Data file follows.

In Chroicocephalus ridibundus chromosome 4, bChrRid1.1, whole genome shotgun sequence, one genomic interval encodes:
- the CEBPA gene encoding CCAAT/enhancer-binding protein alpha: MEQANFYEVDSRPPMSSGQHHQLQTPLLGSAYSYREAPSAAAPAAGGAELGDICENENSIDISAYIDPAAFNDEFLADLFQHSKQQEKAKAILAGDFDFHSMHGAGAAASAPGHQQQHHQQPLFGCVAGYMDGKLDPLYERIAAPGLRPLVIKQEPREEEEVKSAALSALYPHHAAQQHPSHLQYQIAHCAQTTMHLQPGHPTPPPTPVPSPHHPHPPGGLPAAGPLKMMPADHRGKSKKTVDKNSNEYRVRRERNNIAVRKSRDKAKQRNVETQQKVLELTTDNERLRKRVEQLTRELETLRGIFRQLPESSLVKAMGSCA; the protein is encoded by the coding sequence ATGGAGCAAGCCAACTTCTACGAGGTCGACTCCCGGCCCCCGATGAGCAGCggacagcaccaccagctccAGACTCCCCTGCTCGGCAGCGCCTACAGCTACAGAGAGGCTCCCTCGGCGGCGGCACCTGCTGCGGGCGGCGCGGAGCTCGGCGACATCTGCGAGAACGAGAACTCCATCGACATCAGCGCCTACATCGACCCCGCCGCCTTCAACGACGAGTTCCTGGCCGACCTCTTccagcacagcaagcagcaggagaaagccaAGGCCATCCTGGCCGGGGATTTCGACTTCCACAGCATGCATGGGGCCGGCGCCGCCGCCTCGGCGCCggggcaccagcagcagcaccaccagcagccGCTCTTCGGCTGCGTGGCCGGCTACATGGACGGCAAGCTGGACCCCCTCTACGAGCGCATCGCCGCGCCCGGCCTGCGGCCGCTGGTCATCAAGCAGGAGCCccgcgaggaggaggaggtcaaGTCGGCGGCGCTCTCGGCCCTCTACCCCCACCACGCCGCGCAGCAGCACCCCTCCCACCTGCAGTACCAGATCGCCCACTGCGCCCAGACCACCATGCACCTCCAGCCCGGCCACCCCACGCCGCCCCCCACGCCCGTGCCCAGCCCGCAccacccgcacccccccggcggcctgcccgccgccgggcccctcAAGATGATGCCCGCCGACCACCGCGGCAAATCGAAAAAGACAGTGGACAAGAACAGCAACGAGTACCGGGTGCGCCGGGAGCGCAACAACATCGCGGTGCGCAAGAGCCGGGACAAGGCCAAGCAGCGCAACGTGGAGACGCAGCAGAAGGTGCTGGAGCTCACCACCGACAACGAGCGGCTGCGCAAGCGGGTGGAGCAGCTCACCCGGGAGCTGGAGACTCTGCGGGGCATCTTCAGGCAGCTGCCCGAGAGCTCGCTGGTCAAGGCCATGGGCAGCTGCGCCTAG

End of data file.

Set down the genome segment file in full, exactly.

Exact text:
In Chroicocephalus ridibundus chromosome 4, bChrRid1.1, whole genome shotgun sequence, one genomic interval encodes:
- the CEBPA gene encoding CCAAT/enhancer-binding protein alpha: MEQANFYEVDSRPPMSSGQHHQLQTPLLGSAYSYREAPSAAAPAAGGAELGDICENENSIDISAYIDPAAFNDEFLADLFQHSKQQEKAKAILAGDFDFHSMHGAGAAASAPGHQQQHHQQPLFGCVAGYMDGKLDPLYERIAAPGLRPLVIKQEPREEEEVKSAALSALYPHHAAQQHPSHLQYQIAHCAQTTMHLQPGHPTPPPTPVPSPHHPHPPGGLPAAGPLKMMPADHRGKSKKTVDKNSNEYRVRRERNNIAVRKSRDKAKQRNVETQQKVLELTTDNERLRKRVEQLTRELETLRGIFRQLPESSLVKAMGSCA; the protein is encoded by the coding sequence ATGGAGCAAGCCAACTTCTACGAGGTCGACTCCCGGCCCCCGATGAGCAGCggacagcaccaccagctccAGACTCCCCTGCTCGGCAGCGCCTACAGCTACAGAGAGGCTCCCTCGGCGGCGGCACCTGCTGCGGGCGGCGCGGAGCTCGGCGACATCTGCGAGAACGAGAACTCCATCGACATCAGCGCCTACATCGACCCCGCCGCCTTCAACGACGAGTTCCTGGCCGACCTCTTccagcacagcaagcagcaggagaaagccaAGGCCATCCTGGCCGGGGATTTCGACTTCCACAGCATGCATGGGGCCGGCGCCGCCGCCTCGGCGCCggggcaccagcagcagcaccaccagcagccGCTCTTCGGCTGCGTGGCCGGCTACATGGACGGCAAGCTGGACCCCCTCTACGAGCGCATCGCCGCGCCCGGCCTGCGGCCGCTGGTCATCAAGCAGGAGCCccgcgaggaggaggaggtcaaGTCGGCGGCGCTCTCGGCCCTCTACCCCCACCACGCCGCGCAGCAGCACCCCTCCCACCTGCAGTACCAGATCGCCCACTGCGCCCAGACCACCATGCACCTCCAGCCCGGCCACCCCACGCCGCCCCCCACGCCCGTGCCCAGCCCGCAccacccgcacccccccggcggcctgcccgccgccgggcccctcAAGATGATGCCCGCCGACCACCGCGGCAAATCGAAAAAGACAGTGGACAAGAACAGCAACGAGTACCGGGTGCGCCGGGAGCGCAACAACATCGCGGTGCGCAAGAGCCGGGACAAGGCCAAGCAGCGCAACGTGGAGACGCAGCAGAAGGTGCTGGAGCTCACCACCGACAACGAGCGGCTGCGCAAGCGGGTGGAGCAGCTCACCCGGGAGCTGGAGACTCTGCGGGGCATCTTCAGGCAGCTGCCCGAGAGCTCGCTGGTCAAGGCCATGGGCAGCTGCGCCTAG